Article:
A court in Yerevan has extended the pre-trial custody of a young opposition activist charged with hooliganism after an incident involving police officers.
Tigran Arakelian, 28, was detained on July 5 and faces up to five years in prison after being charged with assaulting a police officer.
Arakelian has insisted that it was he and other young activists who were confronted by a group of plainclothes police officers in downtown Yerevan on July 1 while they were publicizing a rally held by the main opposition Armenian National Congress (HAK) the next day. Arakelian and two teenage HAK supporters were injured in the incident and required hospitalization. They said they had been punched, kicked and even pistol-whipped for informing Yerevan residents about the rally.
The Armenian police came up with a different version of the events, saying that law-enforcement officers themselves came under attack when they tried to stop a brawl involving dozens of youths. Three of them sustained injuries as a result, according to the police.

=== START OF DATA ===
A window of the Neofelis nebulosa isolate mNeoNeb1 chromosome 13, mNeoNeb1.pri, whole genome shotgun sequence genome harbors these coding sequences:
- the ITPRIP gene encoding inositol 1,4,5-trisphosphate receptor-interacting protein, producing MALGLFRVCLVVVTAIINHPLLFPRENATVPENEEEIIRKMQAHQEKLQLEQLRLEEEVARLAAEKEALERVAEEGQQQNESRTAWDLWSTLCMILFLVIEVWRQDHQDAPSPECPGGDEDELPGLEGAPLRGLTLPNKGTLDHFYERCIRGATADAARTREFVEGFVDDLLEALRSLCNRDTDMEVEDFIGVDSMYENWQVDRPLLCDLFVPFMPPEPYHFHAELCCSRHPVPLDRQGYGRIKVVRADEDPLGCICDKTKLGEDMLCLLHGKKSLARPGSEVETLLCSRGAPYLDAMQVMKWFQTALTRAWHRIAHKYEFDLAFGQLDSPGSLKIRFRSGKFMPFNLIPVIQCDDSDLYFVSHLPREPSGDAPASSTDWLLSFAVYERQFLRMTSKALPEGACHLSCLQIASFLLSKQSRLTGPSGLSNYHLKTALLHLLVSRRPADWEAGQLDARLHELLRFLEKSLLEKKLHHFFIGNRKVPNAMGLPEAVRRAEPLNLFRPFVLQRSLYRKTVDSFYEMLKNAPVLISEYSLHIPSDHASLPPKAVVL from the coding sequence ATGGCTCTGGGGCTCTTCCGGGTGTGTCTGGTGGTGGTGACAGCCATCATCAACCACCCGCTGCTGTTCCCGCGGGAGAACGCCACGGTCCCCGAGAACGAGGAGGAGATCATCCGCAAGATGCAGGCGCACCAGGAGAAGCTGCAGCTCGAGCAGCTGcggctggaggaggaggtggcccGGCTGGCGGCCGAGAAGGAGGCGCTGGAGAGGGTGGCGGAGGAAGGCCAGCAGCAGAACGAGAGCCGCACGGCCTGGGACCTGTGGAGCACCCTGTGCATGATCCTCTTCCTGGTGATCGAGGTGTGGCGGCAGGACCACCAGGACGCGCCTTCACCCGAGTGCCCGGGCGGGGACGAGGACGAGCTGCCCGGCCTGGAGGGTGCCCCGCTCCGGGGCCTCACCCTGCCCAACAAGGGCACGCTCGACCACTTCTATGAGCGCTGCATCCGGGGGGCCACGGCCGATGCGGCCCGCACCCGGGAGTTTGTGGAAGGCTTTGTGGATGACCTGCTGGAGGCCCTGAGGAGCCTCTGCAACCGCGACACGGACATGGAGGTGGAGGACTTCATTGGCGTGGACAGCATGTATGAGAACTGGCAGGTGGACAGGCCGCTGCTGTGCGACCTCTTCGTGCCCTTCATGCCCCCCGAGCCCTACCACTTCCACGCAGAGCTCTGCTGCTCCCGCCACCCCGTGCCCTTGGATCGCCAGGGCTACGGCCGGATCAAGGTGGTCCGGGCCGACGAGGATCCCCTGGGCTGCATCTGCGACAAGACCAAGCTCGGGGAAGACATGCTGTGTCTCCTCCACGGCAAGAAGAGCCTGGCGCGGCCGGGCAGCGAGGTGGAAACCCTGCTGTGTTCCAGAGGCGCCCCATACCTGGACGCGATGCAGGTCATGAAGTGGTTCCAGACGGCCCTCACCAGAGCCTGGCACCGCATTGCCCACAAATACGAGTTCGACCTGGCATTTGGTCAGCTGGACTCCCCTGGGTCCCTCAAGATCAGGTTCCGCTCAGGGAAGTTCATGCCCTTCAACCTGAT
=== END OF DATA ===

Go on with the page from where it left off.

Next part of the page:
The decision to extend Arakelian’s pre-trial detention for another two months was made in a closed-door court proceeding on Monday.
Arakelian’s defense attorney Vartuhi Elbakian called the court’s decision ‘ungrounded’. She, in particular, derided the court’s argument that Arakelian could obstruct investigation if released pending his trial.
Elbakian told RFE/RL that the body investigating the case plans to level a graver charge at her client, i.e. using violence against a representative of the authorities, which is punishable in Armenia by between five to ten years in prison.
Arakelian, who is currently in prison hospital, continues to complain of deteriorating eyesight and headaches, which he insists is the result of the head injuries inflicted on him by police. He categorically denies that the injuries confirmed by prison doctors were received while he was already in custody.
In a statement released on Monday, Arakelian threatened to refuse to take medication and to go on an open-ended hunger strike unless he is released or a ‘well-grounded’ charge is brought against him by September 6.
Armenia’s main opposition group has all along condemned Arakelian’s arrest and insisted that the violent incident was orchestrated by the police.